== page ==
Monday, 12 October 2015

Computers, cookies and crime

For most people – and for me most of the time – Sunday is a day of rest. But not yesterday. I had work to do and I won't bore you with it other than to say that from 1300hrs yesterday, I was sitting in a conference hall listening to people talk about the digital age and how it's going to affect everybody, even the manufacturing industries. In fact, it's not so much 'going to' affect everybody, it already IS affecting everybody. We have more computing power in our mobile phones than the computer used to take Neil Armstrong and Buzz Aldrin (I nearly said Lightyear) to the moon. I could go on, but I'll spare you the lecture as you probably already know that mobile technology is moving fast and there will come a time when you'll trust the technology in your iphone more than the medical profession.

Central Chicago is said to be relatively safe
With all the above in mind – not so much the subject matter as I'd yet to learn some of the amazing facts I was assimilating yesterday afternoon – I thought I'd spend the morning wandering around, doing a bit of shopping and generally checking things out.

It was a wonderful day in Chicago. In fact the temperature this week will hit the 70s (fahrenheit) and residents of the so-called Windy City won't be experiencing too much in the way of breezy weather.

Whether those running in yesterday's Bank of America Chicago Marathon felt the same way, I'll never know. The race kicked off early yesterday morning and was being covered by the television networks in the early hours. Later, when I took to the streets, I saw plenty of people covered in silver foil capes having completed the 26-mile course. Some were elated, some were looking a little weary and a couple of people I spoke to were complaining about foot problems. Well, what do you expect if you run 26 miles.

My 'uncle' John – who I used to live virtually next door to when I was a kid and who, incidentally, wasn't really my uncle, he had something to say about running that annoyed the crap out of my dad.

God knows why we called him 'uncle' but we did, just like we used to call 'uncle' Brian our uncle too. They – John and Brian – were neighbours who were friendly with my parents. We used to enjoy happy holidays on the south coast with Brian and his family, back in the day when the summers were always sunny and warm. Sadly, they're both no longer with us. But it's 'uncle' John I'm referencing here because he used to say that 'animals only run if they have to', and if you knew my dad, which most of you don't, Jon excluded,  you'd understand why he wasn't happy with this remark. Dad competed in the 1984 London Marathon when, if I recall, he still indulged a smoking habit. I can't remember his time but it was pretty good for a man of 55 who, one way or another, wasn't THAT sporty in his day-to-day life. He started with half marathons and progressed to the big one.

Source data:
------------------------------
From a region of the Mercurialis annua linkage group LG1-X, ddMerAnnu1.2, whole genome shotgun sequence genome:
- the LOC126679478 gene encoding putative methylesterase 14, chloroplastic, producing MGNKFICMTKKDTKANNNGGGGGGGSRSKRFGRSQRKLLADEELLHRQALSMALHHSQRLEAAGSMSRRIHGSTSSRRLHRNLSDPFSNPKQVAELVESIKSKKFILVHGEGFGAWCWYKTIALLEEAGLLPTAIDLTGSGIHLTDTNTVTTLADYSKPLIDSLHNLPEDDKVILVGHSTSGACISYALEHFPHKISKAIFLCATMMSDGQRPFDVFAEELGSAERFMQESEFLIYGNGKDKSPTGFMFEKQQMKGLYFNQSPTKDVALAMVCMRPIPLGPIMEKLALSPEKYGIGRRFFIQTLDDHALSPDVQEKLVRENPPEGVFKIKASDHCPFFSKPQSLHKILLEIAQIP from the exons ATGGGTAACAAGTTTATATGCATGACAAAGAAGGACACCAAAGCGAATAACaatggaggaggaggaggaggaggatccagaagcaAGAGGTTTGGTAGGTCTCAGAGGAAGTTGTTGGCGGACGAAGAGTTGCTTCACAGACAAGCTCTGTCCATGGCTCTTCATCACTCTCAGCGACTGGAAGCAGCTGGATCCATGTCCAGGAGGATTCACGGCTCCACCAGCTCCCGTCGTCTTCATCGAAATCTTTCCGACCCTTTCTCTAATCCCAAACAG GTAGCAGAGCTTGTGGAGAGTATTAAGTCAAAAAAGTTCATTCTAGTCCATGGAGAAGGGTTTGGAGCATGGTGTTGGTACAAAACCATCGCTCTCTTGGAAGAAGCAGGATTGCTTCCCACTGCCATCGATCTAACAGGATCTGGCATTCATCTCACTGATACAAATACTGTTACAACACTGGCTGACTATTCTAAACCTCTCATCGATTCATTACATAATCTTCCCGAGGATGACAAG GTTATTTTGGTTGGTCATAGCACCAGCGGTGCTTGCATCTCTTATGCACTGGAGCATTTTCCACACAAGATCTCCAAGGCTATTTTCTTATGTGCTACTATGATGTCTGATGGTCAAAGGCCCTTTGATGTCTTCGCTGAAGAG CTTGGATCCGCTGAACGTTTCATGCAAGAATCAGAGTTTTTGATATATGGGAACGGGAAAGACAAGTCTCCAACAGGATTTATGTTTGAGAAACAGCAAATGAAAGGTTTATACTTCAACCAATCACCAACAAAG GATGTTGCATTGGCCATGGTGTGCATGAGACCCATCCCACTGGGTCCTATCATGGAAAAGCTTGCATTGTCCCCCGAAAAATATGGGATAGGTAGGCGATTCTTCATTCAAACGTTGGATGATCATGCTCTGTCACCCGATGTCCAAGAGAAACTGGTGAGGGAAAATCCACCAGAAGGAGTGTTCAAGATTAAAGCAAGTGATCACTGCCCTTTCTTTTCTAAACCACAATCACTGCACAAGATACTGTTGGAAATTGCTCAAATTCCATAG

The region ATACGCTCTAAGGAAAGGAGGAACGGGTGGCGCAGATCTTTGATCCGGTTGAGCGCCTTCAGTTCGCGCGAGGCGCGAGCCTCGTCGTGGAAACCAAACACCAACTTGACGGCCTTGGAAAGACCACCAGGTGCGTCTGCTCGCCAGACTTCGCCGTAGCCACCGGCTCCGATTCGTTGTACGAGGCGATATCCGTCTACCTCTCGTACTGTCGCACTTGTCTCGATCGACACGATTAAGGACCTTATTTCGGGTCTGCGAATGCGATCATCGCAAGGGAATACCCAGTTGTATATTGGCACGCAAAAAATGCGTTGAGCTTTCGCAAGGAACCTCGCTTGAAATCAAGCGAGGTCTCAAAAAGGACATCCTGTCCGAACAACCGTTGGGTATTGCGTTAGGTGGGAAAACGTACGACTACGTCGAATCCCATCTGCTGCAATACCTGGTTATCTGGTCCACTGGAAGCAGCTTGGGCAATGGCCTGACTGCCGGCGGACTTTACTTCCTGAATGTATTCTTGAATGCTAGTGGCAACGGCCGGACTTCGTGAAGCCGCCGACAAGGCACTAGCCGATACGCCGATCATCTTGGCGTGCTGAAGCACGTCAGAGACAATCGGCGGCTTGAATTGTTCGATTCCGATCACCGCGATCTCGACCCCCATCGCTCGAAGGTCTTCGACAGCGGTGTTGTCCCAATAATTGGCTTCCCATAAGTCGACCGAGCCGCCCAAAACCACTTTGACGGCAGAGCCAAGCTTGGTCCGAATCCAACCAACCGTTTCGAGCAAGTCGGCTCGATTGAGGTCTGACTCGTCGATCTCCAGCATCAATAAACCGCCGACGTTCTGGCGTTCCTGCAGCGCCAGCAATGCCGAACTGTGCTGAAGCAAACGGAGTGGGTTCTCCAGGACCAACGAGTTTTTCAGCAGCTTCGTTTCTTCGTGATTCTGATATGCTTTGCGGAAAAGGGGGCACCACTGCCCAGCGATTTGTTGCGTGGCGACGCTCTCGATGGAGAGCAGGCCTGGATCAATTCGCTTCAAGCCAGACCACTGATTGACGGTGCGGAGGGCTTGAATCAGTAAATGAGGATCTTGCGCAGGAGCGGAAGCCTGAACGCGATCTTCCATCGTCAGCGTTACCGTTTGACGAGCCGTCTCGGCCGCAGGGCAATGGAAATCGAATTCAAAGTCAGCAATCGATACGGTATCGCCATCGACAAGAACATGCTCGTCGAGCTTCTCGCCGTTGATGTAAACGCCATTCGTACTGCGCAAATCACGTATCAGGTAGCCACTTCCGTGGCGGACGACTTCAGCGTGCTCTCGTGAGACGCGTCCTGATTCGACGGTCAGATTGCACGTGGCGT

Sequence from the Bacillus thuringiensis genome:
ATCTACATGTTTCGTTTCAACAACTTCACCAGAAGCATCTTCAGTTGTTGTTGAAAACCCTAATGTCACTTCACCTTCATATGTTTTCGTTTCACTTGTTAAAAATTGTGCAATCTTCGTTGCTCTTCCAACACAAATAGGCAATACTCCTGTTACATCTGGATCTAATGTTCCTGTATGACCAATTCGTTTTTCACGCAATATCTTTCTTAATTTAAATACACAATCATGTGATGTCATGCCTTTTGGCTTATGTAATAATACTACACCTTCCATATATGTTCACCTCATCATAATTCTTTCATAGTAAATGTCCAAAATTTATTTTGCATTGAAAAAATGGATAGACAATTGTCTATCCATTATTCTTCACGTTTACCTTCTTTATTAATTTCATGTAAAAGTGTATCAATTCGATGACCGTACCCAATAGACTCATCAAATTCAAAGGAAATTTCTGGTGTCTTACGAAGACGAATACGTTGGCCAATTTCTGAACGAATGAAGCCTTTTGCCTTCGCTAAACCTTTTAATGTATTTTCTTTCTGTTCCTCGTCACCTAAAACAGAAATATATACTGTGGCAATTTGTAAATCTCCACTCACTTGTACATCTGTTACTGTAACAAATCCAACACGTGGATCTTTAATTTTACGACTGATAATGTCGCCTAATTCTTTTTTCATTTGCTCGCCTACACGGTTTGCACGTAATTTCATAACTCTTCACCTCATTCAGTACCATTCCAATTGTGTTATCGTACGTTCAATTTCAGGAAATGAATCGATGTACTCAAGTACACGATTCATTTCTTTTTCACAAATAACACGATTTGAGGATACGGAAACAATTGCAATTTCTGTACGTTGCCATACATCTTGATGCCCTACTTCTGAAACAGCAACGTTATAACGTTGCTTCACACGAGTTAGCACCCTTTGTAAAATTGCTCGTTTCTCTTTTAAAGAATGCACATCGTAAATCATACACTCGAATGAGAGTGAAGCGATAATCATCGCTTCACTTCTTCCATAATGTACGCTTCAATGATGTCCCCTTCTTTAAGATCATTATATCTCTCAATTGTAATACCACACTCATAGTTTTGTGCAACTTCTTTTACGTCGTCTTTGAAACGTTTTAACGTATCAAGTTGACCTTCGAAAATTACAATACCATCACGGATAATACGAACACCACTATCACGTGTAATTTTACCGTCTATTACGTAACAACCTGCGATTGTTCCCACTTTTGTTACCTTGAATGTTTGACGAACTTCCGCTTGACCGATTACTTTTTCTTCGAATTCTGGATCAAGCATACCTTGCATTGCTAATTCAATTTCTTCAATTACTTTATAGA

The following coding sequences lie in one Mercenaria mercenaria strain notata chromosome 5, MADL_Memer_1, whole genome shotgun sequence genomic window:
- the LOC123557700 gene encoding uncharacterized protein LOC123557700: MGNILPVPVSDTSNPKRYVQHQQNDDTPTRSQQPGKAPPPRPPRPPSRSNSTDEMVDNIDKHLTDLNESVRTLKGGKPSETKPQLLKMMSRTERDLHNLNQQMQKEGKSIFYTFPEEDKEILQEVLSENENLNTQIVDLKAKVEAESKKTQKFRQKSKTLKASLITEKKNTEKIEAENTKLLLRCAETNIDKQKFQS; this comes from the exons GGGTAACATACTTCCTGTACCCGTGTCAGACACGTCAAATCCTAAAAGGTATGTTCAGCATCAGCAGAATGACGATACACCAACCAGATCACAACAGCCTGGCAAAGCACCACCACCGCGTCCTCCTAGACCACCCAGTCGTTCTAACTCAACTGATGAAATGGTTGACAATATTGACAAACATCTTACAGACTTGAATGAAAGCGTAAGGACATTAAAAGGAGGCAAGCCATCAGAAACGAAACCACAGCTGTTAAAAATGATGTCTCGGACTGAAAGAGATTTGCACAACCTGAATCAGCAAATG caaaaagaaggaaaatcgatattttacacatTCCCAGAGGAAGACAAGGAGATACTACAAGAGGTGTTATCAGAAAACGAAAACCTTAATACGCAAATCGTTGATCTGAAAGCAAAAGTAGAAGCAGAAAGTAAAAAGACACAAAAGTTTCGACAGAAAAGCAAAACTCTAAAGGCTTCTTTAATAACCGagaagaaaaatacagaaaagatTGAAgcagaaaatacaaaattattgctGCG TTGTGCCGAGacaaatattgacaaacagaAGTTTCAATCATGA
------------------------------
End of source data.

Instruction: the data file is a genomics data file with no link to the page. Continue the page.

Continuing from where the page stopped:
Whenever I see marathon runners I think of dad. He loved it. In fact, every April from 1985 onwards, he always got his medal out on the day of the London Marathon and never ceased to encourage us – my brother and I (not so much my sister) – to enrol for the next event. I never did, but my brother Jon ran a handful of London Marathons and also put in some good times.

Running doesn't agree with me. Whenever I have run in the past I've injured myself. In 2005, after running around a disused Second World War airfield in deflated running shoes – the air in one of the soles had 'left the building', leaving me running unevenly – I did my back in. The net result? Severe lower back pain that persisted for around six months and led me to cancel a trip to the USA. Now that's not something I'd do lightly. I'm fine now (touch wood) and the problem has not returned, but I steer clear of running in any shape or form; I won't even run for the bus or the train.

My hotel (centre) on North Michigan Avenue
There were marathon runners everywhere yesterday: on the streets with family and friends – marathon running is a family affair for a lot of people – in the hotel lobby, anywhere you'd care to mention; and I saw them throughout the day, even last thing at night, in the hotel bar, when I sneaked in for a light snack and a glass of wine having walked the length of North Michigan Avenue from East Washington. Since lunch time I'd only eaten an oatmeal and raisin cookie in Peet's Coffee opposite Millennium Park and close to the Chicago Cultural Centre.